Visit and hike over real fossilized dinosaur tracks at Dinosaur Valley State Park – A beautiful landscape without the prehistoric beasties, the park is a great place to hike, wade in clear water to see riverbed dinosaur tracks, and camp.
Be amazed at the Perot Museum of Nature and Science – Anybody with time to spend in Dallas should make time to see this. It easily stands alongside the Smithsonian and other top-notch museums in the USA. The cafe isn’t shabby, either.
Take your children to Legoland in Grapevine – Featuring an amusement park ride and a 4D movie, this children’s wonderland also offers interactive Lego projects and free-play areas with more building bricks than you might have thought possible. Bring lots of hand sanitizer in case none is nearby when you need it. And you will need it.
Drive and/or hike Palo Duro Canyon – A wondrous painted desert canyon not far south of Amarillo, this was an unexpected surprise we visited on our way back from Red River, New Mexico. We didn’t have much time to spend hiking, and were there when it was very hot, but the driving tour alone was worth it.
Spend time in Austin, Texas, and the surrounding hills – In a surprise anniversary trip planned by my wife, we introduced ourselves to the “weird” city. We explored the capitol building, spent time hiking and exploring Krause Springs and accompanying grotto, and had a lovely sunset supper at The Oasis. We didn’t get to the reknowned 6th Street until Sunday afternoon, and found it deserted. The Lyndon B. Johnson Presidential Library was fascinating.*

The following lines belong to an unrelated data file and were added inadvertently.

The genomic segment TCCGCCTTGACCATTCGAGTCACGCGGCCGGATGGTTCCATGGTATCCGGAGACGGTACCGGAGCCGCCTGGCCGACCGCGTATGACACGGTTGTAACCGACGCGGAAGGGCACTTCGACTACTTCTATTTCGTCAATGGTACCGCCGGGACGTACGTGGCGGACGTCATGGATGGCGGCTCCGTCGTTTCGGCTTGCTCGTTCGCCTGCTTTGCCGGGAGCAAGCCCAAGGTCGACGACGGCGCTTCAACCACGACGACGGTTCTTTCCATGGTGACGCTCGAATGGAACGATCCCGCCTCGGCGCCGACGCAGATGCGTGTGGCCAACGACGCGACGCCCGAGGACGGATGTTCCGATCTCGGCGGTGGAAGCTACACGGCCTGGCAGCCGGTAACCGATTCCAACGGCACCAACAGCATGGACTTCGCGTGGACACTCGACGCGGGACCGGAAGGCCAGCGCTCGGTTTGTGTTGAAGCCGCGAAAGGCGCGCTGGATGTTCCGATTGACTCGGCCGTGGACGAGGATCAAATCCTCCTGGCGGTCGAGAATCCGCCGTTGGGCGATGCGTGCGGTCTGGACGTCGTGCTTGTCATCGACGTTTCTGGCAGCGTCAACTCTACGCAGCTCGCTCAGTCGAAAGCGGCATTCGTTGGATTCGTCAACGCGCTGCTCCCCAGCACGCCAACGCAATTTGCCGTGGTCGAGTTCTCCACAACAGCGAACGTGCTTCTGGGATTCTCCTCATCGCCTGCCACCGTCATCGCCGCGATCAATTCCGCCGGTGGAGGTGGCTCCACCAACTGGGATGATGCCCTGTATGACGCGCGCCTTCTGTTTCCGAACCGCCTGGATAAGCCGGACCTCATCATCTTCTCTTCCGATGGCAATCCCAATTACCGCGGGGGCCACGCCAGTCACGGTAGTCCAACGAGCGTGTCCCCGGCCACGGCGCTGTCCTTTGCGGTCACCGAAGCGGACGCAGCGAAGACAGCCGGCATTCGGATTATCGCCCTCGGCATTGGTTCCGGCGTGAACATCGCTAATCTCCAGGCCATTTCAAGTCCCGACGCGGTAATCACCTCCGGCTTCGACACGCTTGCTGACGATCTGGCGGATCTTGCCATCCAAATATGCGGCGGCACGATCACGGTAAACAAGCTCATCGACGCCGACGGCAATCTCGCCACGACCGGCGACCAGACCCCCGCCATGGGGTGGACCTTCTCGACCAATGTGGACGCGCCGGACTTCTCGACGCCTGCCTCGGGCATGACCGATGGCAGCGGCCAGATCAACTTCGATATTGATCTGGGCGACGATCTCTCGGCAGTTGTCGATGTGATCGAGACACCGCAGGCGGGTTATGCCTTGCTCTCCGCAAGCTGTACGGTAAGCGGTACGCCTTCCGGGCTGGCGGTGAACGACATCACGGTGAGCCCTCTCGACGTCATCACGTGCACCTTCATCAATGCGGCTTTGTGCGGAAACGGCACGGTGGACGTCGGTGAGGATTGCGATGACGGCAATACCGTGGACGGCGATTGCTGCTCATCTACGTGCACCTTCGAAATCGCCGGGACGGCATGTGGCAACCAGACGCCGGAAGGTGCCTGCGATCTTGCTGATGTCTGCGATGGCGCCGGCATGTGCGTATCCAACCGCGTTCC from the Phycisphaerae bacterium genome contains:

See historic San Antonio – We were fortunate to have friends who put us up and guided us to the best places. The Riverwalk and very nearby Alamo are deservedly tourist staples, and the missions are architectural treats, although not particularly pleasant reminders of forcing religion on the native peoples. If you can have lunch or dinner at a restaurant with riverside seating, do so.
Zoos and Aquariums
While I am reluctant to recommend zoos and aquariums because of my mixed feelings on captive animals, it is worth noting that, for those who enjoy zoos, the Fort Worth Zoo is not to be missed. The Dallas World Aquarium — part aquarium, part rainforest, also is a nice destination. In addition to a three-toed sloth and other rainforest creatures, it features manatees and a tunnel through the fish tank.
* Austin entry corrected from Harry S. Truman to Lyndon B. Johnson. Oops.